CDF Freedom Schools have a track record of producing children who, no matter how poor, learn to read and learn to love to learn. In its literature, the program says that the program has been called “a curriculum of hope.” The Freedom School environment is one where children who have lived with neglect from home and society feel a safe, warm, nurturing place, interacting with people who believe in them and who remind them that they really can do anything they want. The integrated reading curriculum, the culturally relevant books …the entire program is a testament to what real investment in black, brown and poor children can do.

It has been shown that if children do not learn how to read, they begin to “act out” by third grade, and many face lives of, as Thoreau said, “quiet desperation,” trying to find their way, their voice, in the world. Many simply end up on a path of destruction; CDF has identified the “cradle to prison” pipeline, which too many children wind up in …largely because they cannot read.

Freedom Schools challenge the notion that these children cannot learn, and they have statistics to show that they are on the right track. About 65 percent of all children who participate in these schools show dramatically improved reading scores. Hooray for the proof…

If nothing else, I have a passion for our children, for any child who is left to the side and neglected. I hate it when reports come out saying how poorly African-American children do in school, because I know that our children are just as capable as other children. They are just working from a different paradigm… I so desperately want to have a foot in the door of making a difference for these children. Last year, over 12,800 attended Freedom Schools, nationally. This year, our 50 students will be among the number. That is the goal…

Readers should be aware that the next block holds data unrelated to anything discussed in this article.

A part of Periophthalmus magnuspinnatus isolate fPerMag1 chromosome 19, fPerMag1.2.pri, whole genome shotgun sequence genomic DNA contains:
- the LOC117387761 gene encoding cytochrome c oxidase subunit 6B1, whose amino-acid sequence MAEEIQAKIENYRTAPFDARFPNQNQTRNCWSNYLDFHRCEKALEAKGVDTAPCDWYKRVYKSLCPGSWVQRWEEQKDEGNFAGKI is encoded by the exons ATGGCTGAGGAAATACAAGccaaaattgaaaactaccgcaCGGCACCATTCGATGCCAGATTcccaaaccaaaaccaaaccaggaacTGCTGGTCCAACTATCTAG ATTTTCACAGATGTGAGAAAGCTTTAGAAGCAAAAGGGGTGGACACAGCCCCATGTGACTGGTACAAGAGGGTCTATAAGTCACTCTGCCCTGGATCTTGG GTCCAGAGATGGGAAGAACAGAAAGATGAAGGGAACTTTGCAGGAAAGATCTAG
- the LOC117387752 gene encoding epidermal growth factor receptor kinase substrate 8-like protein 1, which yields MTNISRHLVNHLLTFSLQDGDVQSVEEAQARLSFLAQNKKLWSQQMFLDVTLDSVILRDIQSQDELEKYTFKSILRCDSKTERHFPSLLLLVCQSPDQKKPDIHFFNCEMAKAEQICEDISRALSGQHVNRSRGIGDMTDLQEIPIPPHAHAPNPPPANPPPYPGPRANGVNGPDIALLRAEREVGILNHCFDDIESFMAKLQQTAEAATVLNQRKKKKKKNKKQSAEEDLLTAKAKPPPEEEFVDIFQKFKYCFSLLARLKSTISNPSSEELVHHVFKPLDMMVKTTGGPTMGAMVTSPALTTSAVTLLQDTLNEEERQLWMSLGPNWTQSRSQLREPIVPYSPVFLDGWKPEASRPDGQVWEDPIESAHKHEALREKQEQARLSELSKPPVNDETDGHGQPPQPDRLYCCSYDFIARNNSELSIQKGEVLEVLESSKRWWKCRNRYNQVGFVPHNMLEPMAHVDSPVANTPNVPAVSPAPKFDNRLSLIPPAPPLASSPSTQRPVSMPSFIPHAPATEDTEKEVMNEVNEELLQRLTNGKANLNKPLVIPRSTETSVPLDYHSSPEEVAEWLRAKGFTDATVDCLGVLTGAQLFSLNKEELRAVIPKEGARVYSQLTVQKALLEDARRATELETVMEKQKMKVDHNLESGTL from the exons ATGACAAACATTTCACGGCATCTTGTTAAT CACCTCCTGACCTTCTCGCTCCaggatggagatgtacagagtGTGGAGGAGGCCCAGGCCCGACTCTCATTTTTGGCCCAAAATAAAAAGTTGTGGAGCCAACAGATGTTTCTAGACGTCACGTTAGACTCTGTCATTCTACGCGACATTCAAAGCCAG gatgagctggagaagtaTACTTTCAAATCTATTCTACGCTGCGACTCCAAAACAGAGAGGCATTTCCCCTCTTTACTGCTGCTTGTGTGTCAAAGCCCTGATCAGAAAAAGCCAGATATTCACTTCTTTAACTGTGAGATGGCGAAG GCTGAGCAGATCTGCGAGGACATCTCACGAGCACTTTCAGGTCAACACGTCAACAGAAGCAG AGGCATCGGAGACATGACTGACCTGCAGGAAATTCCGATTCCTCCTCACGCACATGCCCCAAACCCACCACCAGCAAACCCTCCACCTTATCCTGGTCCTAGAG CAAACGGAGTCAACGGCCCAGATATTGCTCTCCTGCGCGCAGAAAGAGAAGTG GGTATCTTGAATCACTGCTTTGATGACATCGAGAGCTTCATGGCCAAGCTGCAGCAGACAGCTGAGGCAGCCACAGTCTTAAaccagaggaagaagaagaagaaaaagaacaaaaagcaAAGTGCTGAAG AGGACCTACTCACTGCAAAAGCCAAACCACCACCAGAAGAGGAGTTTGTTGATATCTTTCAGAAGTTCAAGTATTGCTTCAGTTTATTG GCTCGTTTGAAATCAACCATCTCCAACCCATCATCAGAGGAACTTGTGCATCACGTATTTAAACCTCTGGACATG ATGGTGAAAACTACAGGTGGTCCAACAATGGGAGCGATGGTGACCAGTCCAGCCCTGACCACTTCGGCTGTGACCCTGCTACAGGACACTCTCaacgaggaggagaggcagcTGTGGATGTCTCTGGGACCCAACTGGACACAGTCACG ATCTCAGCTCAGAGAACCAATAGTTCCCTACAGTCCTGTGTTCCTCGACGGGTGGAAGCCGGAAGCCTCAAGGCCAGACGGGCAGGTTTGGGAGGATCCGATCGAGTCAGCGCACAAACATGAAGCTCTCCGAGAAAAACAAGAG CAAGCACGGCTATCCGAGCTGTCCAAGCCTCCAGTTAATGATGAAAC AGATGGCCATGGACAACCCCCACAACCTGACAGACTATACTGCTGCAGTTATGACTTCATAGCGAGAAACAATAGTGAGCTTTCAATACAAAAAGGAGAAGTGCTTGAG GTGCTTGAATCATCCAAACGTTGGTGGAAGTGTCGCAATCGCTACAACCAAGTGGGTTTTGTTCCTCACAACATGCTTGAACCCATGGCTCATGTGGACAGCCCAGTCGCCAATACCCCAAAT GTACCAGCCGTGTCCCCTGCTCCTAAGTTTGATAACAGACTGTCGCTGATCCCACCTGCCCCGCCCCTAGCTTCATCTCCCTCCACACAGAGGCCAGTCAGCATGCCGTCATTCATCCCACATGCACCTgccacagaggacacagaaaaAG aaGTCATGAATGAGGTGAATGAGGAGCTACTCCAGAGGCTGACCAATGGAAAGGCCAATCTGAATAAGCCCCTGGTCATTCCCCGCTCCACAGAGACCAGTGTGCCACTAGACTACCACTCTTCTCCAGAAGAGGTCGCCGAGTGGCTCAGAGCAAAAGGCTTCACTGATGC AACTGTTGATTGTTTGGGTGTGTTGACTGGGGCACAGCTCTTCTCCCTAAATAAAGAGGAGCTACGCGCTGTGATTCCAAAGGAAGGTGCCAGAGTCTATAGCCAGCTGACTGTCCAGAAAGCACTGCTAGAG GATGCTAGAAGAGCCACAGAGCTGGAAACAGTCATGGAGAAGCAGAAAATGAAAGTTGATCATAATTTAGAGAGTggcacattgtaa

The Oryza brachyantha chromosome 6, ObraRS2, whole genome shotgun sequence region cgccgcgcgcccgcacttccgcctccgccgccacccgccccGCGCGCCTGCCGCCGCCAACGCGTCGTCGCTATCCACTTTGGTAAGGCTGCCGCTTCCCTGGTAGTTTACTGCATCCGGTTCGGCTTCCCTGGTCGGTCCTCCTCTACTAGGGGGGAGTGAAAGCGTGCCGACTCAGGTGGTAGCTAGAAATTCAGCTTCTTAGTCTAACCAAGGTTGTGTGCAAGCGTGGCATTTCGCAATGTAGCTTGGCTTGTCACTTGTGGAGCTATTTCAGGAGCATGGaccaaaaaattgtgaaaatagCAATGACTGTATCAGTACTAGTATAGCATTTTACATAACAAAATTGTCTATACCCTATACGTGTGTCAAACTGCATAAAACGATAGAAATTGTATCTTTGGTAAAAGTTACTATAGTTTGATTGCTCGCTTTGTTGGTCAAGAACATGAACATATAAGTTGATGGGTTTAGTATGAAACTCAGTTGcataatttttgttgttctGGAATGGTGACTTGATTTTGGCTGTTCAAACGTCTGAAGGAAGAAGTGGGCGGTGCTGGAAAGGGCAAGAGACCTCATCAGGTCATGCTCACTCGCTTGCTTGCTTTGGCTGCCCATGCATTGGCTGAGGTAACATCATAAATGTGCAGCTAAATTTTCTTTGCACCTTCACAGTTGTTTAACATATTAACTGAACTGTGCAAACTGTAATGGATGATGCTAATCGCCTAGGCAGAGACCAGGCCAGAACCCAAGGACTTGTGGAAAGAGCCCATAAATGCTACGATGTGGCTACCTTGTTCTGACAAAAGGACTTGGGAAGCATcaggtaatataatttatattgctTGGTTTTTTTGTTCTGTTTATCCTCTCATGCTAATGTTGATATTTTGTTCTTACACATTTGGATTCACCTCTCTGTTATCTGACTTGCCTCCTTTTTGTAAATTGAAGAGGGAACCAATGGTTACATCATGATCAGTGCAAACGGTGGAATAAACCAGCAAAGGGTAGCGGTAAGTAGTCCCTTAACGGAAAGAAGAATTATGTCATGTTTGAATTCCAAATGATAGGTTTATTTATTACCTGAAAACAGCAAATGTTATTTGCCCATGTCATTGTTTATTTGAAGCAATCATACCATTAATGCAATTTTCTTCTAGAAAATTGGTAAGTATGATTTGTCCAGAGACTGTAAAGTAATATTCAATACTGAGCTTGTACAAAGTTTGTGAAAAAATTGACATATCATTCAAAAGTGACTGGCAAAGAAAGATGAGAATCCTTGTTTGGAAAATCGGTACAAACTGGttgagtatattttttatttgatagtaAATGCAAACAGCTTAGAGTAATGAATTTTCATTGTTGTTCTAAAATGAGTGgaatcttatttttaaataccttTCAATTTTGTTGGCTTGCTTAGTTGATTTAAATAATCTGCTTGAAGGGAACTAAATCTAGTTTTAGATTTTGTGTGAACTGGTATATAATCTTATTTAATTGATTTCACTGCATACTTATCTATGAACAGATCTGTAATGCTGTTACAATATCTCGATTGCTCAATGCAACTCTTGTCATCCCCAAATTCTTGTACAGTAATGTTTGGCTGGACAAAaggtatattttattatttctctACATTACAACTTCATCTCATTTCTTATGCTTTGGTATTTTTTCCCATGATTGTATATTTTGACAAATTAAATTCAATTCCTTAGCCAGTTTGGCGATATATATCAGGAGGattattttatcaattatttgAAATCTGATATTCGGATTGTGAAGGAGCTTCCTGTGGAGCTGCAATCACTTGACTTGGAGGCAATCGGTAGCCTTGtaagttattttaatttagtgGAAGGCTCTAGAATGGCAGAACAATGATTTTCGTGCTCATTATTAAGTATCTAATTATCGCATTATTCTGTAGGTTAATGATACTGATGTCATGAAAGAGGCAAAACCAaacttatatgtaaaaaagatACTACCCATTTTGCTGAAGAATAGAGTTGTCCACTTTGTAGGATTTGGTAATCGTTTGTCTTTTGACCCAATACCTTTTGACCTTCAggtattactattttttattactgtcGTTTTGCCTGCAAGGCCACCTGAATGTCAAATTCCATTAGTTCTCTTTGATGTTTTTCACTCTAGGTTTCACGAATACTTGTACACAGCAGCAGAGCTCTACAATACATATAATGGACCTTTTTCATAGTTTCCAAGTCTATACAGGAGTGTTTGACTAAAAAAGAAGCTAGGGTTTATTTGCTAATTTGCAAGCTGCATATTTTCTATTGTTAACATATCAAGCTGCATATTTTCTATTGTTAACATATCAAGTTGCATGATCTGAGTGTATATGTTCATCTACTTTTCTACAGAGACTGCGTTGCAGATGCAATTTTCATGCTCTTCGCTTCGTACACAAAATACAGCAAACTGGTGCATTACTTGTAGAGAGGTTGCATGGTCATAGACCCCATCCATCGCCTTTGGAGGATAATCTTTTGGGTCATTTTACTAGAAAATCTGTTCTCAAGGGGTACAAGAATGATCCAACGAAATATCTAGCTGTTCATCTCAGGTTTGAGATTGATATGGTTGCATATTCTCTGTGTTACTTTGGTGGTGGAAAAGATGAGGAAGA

And so God whispers to me, “keep going.” Tears roll down my face, I get so nervous. I wonder if Moses cried, or if Mary McLeod Bethune cried? If they didn’t, I cry for them…because if they felt this pull, this pressure, that comes before God acts, I’m sure they wanted to cry, even if they didn’t. At the end of the day, it was their faith in God that made them stay the course.

They are my role models, and the God who has jokes …is forever my guide.

A candid observation

Girl Talk: “Being” vs.”Doing”

Former British Prime Minister Margaret Thatcher
Image via Wikipedia

Former British Prime Minister Margaret Thatcher said something to the effect that everybody wants to “be” somebody instead of wanting to “do” something that will change the world.

I would probably edit her observation to say that we want to “be” somebody who is physically beautiful, rather than be like an unattractive woman who actually changed the world.